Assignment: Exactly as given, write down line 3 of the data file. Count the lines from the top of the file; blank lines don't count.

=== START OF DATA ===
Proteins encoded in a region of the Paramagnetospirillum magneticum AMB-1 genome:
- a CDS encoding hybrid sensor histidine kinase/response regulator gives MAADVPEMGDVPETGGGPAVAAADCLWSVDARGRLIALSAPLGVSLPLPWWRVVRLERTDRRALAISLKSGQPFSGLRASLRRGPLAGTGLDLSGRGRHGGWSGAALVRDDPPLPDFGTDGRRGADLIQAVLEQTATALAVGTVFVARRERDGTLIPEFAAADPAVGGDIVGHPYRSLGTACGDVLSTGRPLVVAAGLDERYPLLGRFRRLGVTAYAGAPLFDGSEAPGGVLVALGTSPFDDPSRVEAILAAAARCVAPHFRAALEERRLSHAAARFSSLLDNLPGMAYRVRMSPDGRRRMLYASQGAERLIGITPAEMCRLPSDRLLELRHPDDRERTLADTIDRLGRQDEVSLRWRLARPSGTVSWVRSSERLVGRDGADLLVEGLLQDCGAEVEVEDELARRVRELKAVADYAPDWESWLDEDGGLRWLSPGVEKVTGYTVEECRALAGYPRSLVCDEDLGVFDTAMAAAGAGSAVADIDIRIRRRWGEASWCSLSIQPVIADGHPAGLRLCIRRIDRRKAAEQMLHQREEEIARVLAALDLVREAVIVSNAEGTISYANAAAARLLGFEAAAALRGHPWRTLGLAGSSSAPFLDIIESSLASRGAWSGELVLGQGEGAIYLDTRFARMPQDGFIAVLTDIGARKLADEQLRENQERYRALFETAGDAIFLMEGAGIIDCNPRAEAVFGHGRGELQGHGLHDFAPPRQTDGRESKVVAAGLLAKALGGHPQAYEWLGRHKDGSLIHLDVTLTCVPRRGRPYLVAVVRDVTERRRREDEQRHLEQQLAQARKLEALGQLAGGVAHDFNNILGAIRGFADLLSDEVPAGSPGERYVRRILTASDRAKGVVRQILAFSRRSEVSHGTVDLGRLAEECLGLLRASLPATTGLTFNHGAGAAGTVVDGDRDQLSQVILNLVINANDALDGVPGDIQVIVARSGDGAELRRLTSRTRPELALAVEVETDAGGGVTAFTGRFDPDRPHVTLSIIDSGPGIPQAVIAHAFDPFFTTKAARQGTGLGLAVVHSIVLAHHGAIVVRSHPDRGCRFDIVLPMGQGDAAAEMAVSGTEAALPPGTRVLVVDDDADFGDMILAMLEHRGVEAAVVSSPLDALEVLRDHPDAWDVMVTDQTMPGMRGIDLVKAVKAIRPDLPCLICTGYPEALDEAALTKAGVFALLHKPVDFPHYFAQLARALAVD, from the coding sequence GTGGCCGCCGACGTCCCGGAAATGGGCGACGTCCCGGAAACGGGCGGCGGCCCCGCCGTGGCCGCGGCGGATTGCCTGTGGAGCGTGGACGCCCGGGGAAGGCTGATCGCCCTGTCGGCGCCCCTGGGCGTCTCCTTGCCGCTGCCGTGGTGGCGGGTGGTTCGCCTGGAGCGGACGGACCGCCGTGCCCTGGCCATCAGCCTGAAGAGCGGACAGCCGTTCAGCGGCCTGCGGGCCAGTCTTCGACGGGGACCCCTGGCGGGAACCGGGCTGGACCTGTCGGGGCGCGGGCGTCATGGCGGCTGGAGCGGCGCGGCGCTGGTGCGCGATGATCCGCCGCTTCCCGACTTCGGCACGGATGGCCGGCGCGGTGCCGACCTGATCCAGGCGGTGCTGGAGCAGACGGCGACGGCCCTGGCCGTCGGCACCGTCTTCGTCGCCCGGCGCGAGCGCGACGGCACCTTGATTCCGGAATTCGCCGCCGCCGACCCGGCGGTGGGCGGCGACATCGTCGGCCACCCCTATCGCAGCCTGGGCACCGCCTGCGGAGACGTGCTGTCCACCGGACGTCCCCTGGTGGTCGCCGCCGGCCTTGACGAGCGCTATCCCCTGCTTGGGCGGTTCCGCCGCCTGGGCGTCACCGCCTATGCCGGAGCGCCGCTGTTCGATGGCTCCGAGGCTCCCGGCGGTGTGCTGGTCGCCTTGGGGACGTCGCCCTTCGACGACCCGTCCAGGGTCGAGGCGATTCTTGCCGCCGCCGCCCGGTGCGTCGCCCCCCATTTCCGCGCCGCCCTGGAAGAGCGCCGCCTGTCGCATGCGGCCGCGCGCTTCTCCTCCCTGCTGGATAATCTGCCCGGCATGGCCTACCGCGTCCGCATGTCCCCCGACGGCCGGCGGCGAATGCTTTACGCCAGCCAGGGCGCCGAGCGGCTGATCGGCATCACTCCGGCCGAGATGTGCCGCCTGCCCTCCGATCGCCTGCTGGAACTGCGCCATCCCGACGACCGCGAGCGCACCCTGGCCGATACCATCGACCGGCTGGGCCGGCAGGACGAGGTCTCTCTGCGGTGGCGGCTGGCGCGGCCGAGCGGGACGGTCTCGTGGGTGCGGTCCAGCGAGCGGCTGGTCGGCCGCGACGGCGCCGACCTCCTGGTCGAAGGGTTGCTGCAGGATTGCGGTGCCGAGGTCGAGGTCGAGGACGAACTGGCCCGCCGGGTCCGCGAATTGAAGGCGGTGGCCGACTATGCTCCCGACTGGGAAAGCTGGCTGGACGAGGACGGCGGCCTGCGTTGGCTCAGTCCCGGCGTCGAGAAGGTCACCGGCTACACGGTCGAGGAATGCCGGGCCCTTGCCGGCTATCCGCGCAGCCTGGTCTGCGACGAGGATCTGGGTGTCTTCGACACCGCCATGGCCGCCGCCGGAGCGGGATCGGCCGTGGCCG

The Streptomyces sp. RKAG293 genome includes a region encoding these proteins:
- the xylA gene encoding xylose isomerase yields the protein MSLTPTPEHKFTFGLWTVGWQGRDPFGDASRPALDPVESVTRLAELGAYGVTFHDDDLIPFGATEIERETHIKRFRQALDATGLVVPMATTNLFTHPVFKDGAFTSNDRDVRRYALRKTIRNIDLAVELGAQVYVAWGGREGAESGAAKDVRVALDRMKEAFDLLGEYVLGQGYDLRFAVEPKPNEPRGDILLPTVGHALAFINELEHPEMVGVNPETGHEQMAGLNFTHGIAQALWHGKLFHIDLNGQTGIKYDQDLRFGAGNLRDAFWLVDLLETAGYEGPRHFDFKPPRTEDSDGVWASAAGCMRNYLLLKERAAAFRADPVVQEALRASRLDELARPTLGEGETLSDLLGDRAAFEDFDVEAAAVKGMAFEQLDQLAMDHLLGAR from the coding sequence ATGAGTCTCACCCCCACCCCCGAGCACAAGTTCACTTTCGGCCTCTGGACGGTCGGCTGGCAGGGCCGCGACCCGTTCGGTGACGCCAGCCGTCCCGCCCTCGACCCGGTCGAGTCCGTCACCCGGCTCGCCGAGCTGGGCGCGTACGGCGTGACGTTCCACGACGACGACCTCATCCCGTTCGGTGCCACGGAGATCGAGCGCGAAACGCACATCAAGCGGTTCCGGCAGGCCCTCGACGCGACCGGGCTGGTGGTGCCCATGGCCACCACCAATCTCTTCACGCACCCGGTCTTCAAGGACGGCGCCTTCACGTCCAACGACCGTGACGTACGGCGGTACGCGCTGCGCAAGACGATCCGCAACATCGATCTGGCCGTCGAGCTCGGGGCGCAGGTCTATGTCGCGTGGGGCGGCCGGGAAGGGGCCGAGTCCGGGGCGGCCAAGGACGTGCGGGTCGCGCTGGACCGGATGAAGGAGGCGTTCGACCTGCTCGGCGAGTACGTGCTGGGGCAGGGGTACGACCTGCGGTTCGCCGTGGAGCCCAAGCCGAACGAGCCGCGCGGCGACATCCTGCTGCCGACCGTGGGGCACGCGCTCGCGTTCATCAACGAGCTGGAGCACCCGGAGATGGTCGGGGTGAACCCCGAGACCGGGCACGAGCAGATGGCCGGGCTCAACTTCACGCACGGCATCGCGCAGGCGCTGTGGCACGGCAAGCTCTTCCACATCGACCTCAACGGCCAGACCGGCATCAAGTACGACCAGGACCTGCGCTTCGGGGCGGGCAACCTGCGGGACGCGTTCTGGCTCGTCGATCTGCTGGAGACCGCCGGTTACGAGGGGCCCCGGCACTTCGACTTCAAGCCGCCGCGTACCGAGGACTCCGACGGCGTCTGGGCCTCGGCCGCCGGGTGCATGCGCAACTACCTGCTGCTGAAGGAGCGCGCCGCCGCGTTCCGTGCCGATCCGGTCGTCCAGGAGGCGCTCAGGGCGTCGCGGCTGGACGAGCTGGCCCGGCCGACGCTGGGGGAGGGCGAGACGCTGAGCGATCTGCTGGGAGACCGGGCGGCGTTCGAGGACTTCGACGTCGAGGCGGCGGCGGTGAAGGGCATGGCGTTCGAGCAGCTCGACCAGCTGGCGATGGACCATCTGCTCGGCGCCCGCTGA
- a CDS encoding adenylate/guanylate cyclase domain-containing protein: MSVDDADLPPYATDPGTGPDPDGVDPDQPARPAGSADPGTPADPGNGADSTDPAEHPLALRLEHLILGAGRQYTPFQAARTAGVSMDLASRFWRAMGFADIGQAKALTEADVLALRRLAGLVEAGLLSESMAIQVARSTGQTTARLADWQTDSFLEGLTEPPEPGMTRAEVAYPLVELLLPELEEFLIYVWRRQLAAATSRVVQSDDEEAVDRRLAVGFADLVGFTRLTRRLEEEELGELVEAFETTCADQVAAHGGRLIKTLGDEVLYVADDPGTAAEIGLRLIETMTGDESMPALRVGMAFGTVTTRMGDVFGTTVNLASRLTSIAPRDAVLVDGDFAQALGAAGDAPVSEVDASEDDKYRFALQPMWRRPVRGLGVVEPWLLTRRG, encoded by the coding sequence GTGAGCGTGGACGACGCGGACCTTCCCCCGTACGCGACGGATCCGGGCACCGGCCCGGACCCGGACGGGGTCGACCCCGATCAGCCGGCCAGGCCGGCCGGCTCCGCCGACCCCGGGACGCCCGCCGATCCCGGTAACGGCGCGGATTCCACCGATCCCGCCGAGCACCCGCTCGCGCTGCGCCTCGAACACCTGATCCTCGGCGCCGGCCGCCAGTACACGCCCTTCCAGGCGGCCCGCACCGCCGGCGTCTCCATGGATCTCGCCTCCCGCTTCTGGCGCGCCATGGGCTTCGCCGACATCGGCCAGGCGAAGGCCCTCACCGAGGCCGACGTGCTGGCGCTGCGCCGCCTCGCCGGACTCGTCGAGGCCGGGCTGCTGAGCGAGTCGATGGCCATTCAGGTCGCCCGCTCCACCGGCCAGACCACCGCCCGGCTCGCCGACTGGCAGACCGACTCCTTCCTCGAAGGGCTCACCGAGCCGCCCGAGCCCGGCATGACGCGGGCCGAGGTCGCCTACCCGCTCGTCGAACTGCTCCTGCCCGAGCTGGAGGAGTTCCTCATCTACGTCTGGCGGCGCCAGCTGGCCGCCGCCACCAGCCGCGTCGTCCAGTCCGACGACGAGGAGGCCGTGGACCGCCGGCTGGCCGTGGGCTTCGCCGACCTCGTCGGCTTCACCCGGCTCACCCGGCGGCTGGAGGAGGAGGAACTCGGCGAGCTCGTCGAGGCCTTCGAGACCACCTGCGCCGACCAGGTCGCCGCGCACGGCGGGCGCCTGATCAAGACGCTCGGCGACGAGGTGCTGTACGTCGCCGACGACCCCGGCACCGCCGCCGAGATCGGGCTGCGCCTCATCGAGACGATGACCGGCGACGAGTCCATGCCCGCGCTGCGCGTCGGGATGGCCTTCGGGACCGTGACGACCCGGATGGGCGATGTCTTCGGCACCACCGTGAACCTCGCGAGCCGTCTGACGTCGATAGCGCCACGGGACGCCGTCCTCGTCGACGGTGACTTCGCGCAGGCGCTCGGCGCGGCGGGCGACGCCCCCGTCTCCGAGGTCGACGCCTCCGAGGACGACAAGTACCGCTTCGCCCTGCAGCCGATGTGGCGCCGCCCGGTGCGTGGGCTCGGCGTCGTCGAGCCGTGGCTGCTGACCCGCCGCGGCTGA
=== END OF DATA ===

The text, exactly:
The Streptomyces sp. RKAG293 genome includes a region encoding these proteins: